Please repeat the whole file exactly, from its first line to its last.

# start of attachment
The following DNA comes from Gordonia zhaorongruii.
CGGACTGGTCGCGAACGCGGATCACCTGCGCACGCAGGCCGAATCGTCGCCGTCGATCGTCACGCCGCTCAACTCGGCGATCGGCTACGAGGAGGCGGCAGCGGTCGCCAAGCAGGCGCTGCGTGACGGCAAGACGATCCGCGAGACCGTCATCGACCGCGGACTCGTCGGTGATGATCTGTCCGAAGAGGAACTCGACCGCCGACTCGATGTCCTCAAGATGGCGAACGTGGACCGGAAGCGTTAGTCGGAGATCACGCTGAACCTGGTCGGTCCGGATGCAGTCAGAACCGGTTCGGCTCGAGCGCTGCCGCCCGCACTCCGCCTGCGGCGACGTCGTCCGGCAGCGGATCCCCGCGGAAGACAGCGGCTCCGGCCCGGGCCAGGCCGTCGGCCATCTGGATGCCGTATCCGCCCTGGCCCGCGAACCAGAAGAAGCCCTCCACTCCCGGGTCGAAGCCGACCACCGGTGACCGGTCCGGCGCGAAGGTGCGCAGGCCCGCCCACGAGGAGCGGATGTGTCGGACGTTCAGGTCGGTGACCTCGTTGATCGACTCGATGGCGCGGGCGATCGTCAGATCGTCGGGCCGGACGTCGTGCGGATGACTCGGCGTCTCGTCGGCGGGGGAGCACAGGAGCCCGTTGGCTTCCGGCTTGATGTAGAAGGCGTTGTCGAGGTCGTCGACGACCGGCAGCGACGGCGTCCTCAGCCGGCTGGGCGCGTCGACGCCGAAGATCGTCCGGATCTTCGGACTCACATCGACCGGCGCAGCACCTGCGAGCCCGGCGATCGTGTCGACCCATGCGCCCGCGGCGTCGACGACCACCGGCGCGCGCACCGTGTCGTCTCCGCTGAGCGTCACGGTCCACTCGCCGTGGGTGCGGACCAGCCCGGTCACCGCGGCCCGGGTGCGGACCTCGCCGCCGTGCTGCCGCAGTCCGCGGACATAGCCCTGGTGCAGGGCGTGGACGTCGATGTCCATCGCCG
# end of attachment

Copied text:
The following DNA comes from Gordonia zhaorongruii.
CGGACTGGTCGCGAACGCGGATCACCTGCGCACGCAGGCCGAATCGTCGCCGTCGATCGTCACGCCGCTCAACTCGGCGATCGGCTACGAGGAGGCGGCAGCGGTCGCCAAGCAGGCGCTGCGTGACGGCAAGACGATCCGCGAGACCGTCATCGACCGCGGACTCGTCGGTGATGATCTGTCCGAAGAGGAACTCGACCGCCGACTCGATGTCCTCAAGATGGCGAACGTGGACCGGAAGCGTTAGTCGGAGATCACGCTGAACCTGGTCGGTCCGGATGCAGTCAGAACCGGTTCGGCTCGAGCGCTGCCGCCCGCACTCCGCCTGCGGCGACGTCGTCCGGCAGCGGATCCCCGCGGAAGACAGCGGCTCCGGCCCGGGCCAGGCCGTCGGCCATCTGGATGCCGTATCCGCCCTGGCCCGCGAACCAGAAGAAGCCCTCCACTCCCGGGTCGAAGCCGACCACCGGTGACCGGTCCGGCGCGAAGGTGCGCAGGCCCGCCCACGAGGAGCGGATGTGTCGGACGTTCAGGTCGGTGACCTCGTTGATCGACTCGATGGCGCGGGCGATCGTCAGATCGTCGGGCCGGACGTCGTGCGGATGACTCGGCGTCTCGTCGGCGGGGGAGCACAGGAGCCCGTTGGCTTCCGGCTTGATGTAGAAGGCGTTGTCGAGGTCGTCGACGACCGGCAGCGACGGCGTCCTCAGCCGGCTGGGCGCGTCGACGCCGAAGATCGTCCGGATCTTCGGACTCACATCGACCGGCGCAGCACCTGCGAGCCCGGCGATCGTGTCGACCCATGCGCCCGCGGCGTCGACGACCACCGGCGCGCGCACCGTGTCGTCTCCGCTGAGCGTCACGGTCCACTCGCCGTGGGTGCGGACCAGCCCGGTCACCGCGGCCCGGGTGCGGACCTCGCCGCCGTGCTGCCGCAGTCCGCGGACATAGCCCTGGTGCAGGGCGTGGACGTCGATGTCCATCGCCG